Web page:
The Howard Hughes Corporation partnered with 47Lining to develop a managed enterprise data lake based on Amazon S3. The purpose of the managed EDL is to fuse relevant on-premises and third-party data to enable Howard Hughes to answer its most valuable business questions. Their first analysis was a lead-scoring model that uses Amazon Machine Learning (Amazon ML) to predict propensity to purchase high-end real estate. The model is based on a combined set of public and private data sources, including all publicly recorded real estate transactions in the US for the past 35 years. By changing their business process for identifying and qualifying leads to use the results of data-driven analytics from their managed data lake in AWS, Howard Hughes increased the number of identified qualified leads in their pipeline by over 400% and reduced the acquisition cost per lead by more than 10 times. In this session, you see a practical example of how to use Amazon ML to improve business results, how to architect a data lake with Amazon S3 that fuses on-premises, third-party, and public datasets, and how to train and run an Amazon ML model to attain predictions
MAC303 – Developing Classification and Recommendation Engines with Amazon EMR and Apache Spark
Customers are adopting Apache Spark‒a set of open-source distributed machine learning algorithms‒on Amazon EMR for large-scale machine learning workloads, especially for applications that power customer segmentation and content recommendation. By leveraging Spark ML, customers can quickly build and execute massively parallel machine learning jobs. Additionally, Spark applications can train models in streaming or batch contexts and can access data from Amazon S3, Amazon Kinesis, Apache Kafka, Amazon Elasticsearch Service, Amazon Redshift, and other services. This session explains how to quickly and easily create scalable Spark clusters with Amazon EMR, build and share models using Apache Zeppelin notebooks, and create a sample application using Spark Streaming, which updates models with real-time data.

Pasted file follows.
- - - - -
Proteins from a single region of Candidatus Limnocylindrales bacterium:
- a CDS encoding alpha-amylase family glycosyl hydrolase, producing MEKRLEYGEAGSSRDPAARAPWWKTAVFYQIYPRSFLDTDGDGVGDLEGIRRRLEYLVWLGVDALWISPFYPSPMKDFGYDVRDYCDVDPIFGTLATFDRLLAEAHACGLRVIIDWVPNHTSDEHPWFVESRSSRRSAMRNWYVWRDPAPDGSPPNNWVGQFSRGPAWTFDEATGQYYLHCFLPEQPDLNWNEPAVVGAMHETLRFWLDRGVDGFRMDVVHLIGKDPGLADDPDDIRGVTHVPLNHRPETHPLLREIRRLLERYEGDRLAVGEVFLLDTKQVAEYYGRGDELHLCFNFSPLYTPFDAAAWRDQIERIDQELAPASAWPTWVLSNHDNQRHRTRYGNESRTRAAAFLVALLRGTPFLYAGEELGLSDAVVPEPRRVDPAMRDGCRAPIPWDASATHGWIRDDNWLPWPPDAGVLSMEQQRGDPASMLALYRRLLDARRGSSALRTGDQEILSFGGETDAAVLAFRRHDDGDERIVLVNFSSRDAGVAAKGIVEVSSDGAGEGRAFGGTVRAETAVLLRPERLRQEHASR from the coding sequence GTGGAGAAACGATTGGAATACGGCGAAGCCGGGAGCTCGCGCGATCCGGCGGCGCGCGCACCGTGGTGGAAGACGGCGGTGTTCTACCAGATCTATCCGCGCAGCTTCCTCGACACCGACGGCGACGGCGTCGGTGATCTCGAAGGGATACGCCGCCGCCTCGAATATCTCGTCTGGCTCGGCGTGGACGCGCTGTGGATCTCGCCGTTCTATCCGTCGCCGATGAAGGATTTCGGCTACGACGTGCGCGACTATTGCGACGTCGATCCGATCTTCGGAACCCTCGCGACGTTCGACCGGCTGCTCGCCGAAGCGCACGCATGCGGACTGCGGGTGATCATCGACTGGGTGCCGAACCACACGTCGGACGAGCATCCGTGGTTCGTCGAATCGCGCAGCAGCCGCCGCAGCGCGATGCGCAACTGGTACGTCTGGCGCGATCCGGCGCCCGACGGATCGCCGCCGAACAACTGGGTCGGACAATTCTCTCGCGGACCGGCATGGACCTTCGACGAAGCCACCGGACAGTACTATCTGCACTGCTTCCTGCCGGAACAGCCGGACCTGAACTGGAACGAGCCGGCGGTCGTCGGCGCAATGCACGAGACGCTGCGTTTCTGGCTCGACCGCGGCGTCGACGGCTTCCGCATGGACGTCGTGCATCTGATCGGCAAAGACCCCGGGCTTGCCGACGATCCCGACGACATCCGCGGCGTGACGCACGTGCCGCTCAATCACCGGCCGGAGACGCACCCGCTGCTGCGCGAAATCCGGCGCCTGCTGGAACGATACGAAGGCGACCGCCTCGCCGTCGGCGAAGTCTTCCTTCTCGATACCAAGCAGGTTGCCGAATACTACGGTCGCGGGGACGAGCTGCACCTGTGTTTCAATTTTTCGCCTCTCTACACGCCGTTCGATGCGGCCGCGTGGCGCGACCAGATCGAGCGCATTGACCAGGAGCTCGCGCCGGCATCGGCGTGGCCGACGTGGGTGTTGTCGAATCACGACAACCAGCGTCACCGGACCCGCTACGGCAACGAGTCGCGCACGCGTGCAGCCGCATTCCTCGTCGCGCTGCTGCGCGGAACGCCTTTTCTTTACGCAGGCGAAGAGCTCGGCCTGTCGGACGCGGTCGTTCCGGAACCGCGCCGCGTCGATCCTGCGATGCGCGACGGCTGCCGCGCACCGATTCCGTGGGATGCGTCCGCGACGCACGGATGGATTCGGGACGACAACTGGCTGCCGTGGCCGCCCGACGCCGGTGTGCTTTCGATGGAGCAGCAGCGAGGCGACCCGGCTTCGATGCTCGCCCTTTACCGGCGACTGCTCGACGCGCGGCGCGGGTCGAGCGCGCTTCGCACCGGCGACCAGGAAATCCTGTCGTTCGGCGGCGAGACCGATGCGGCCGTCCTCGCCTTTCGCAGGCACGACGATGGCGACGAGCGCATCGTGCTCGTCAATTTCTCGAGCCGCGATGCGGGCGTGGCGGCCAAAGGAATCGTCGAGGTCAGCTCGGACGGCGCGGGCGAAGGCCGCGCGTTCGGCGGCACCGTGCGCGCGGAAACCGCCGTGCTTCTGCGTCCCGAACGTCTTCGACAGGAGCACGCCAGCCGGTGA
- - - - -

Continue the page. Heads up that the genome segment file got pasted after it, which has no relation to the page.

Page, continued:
MAC306 – Using MXNet for Recommendation Modeling at Scale
For many companies, recommendation systems solve important machine learning problems. But as recommendation systems grow to millions of users and millions of items, they pose significant challenges when deployed at scale. The user-item matrix can have trillions of entries (or more), most of which are zero. To make common ML techniques practical, sparse data requires special techniques. Learn how to use MXNet to build neural network models for recommendation systems that can scale efficiently to large sparse datasets.